Protecting the right of peaceful assembly has never been more important, with widespread protests in recent years met by an array of repressive practices and restrictions, including limitations on gatherings imposed in response to the COVID-19 pandemic. It is timely and vital, then, that on July 23, 2020, the UN Human Rights Committee adopted General Comment No. 37: the Committee’s first comprehensive guidance on the right of peaceful assembly, as enshrined in article 21 of the International Covenant on Civil and Political Rights.
General Comment 37
Landmark Guidance on the Right of Peaceful Assembly
The Comment sets forth principles and standards on a range of important issues relating to protests and gatherings, including online assemblies, internet shutdowns, LGBT rights and peaceful protest, the policing of peaceful assemblies, notification and authorization requirements, and the surveillance and monitoring of assemblies. These progressive principles and standards include:
Scope of the Right of Peaceful Assembly
- The right of peaceful assembly protects online gatherings.
- An assembly cannot be deemed violent or non-peaceful just because it involves disruption of movement or civil disobedience.
- States have an obligation not to interfere with peaceful assemblies without compelling justification, they are obligated to facilitate them.
- States cannot block internet connectivity in relation to peaceful assemblies.
Restrictions on the Right of Peaceful Assembly
- Authorities should first apply least-intrusive limitations on assemblies, prohibition should be a last resort.
- Restrictions on assemblies must not be based on the message of the assembly.
- Assemblies must be allowed to be held within sight and sound of their target.
- “Public order” cannot be used to justify overbroad restrictions.
Duties and Powers of Law Enforcement Agencies
- Only law enforcement officials trained in the policing of assemblies should do so, not the military.
- Officials must exhaust non-violent means, provide a warning, and only use the minimum force if it proves necessary.
- Assemblies may only be dispersed in exceptional cases.
- Less-lethal weapons should only be used as a last resort.
- States must investigate allegations that law enforcement officials have engaged in violations in relation to assemblies.
- Having to apply for permission or authorization to organize an assembly is contrary to the idea that peaceful assembly is a basic right.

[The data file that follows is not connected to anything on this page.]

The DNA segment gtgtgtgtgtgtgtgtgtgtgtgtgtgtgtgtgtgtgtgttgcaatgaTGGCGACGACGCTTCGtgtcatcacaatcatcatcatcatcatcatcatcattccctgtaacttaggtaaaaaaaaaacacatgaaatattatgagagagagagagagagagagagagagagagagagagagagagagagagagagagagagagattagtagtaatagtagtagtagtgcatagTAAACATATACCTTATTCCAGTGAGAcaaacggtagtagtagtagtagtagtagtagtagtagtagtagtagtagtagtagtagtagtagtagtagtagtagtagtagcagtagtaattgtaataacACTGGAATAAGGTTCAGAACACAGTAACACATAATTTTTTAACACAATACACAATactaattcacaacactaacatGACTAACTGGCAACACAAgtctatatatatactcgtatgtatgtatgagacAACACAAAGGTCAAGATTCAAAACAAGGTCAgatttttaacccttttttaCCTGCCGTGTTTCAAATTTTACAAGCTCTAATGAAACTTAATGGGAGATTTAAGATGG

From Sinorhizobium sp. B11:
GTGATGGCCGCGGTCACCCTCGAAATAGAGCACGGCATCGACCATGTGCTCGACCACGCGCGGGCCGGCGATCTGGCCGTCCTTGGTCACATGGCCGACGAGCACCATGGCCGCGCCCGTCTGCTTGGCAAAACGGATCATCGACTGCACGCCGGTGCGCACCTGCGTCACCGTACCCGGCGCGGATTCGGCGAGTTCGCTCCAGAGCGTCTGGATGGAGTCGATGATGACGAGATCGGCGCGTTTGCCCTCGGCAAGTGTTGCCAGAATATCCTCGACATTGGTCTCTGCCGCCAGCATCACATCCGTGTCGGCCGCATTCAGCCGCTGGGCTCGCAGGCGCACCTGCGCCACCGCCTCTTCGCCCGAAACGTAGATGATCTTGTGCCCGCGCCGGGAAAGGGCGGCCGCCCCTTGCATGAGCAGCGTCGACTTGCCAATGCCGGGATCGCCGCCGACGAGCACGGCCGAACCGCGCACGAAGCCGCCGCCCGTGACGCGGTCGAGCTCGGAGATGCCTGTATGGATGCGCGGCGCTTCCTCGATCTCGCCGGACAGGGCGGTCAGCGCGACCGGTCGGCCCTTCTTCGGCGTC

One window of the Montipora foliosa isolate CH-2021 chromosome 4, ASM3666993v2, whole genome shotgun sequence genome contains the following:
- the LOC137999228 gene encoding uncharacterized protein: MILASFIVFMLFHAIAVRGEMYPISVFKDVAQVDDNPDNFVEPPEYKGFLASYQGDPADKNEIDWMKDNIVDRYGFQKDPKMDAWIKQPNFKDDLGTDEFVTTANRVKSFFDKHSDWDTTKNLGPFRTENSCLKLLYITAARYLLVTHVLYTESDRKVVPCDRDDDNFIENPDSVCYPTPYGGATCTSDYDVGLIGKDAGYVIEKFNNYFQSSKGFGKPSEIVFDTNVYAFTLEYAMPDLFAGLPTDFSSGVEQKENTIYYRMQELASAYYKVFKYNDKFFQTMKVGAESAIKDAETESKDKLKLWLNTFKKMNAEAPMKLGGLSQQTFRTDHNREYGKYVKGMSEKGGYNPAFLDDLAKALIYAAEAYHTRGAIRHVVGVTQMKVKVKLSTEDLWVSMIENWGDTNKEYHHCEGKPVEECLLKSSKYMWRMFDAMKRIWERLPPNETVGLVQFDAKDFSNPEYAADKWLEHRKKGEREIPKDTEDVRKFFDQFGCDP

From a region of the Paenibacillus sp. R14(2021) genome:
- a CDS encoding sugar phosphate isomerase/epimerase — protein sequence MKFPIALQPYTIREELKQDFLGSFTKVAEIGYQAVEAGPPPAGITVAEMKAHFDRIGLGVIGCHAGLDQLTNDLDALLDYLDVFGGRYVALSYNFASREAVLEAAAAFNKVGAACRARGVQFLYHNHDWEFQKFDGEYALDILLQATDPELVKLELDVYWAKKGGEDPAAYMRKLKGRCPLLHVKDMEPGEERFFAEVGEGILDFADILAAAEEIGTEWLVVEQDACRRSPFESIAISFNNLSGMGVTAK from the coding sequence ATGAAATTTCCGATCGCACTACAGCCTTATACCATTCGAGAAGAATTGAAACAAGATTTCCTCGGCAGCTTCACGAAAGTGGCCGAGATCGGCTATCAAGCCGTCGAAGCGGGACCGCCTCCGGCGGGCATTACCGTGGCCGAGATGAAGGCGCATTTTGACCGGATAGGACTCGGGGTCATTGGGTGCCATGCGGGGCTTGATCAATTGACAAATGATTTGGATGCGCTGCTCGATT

How can civil society use the General Comment?
Activists and experts can use the General Comment to engage in research, advocacy, awareness-raising, and training to advance respect for assembly rights. Ideas on how to use the General Comment include the following:
Assessing Compliance with the General Comment
- Analysis of legal frameworks and official practices.
- In-depth examination of recent assemblies.
- Comparative studies of regional practices.
- Monitoring of government practices.
Conducting Advocacy with Key Actors
- Advocacy with government officials.
- Litigation before national and regional courts.
- Submissions to UN Human Rights Committee and Special Rapporteurs.
- Development of protocols with local authorities.
- Revision of notification and authorization procedures.
- Guidance and training for law enforcement officials regarding policing.
- Outreach to Internet Service Providers (ISPs) and platforms.
Supporting Training, Education, and Awareness-raising
- Public awareness-raising regarding problematic laws and official practices.
- Trainings for civil society on the General Comment.
- Trainings for journalists on applicable standards regarding assembly.
- Incorporation of the Comment into legal education curricula.
- Specific outreach to marginalized communities.
This tool offers detailed guidance for civil society organizations on using General Comment to help advance freedom of peaceful assembly through advocacy, awareness-raising, and training efforts at the local, national, and regional levels
This ECNL factsheet on protests taking place in the online space and how international human rights standards, including General Comment 37, ensure their protection.
This ECNL factsheet focuses on different aspects of the right of peaceful assembly and how international standards, including the UN General Comment No. 37, apply to private gatherings.
For further information concerning the General Comment, please contact Nikhil Dutta, ICNL Global Programs Legal Advisor, firstname.lastname@example.org.
ICNL worked with partners, including the European Center for Not-for-Profit Law (ECNL) and the Civic Space Initiative (CSI), over a two-year period to provide assistance to the Committee in developing the Comment, and we will continue working with Committee members and partners to ensure that this guidance is deployed to protect assembly rights around the world.
This information material is wholly financed by the Government of Sweden. The Government of Sweden does not necessarily share any opinions here within expressed. The authors bear the sole responsibility for the content.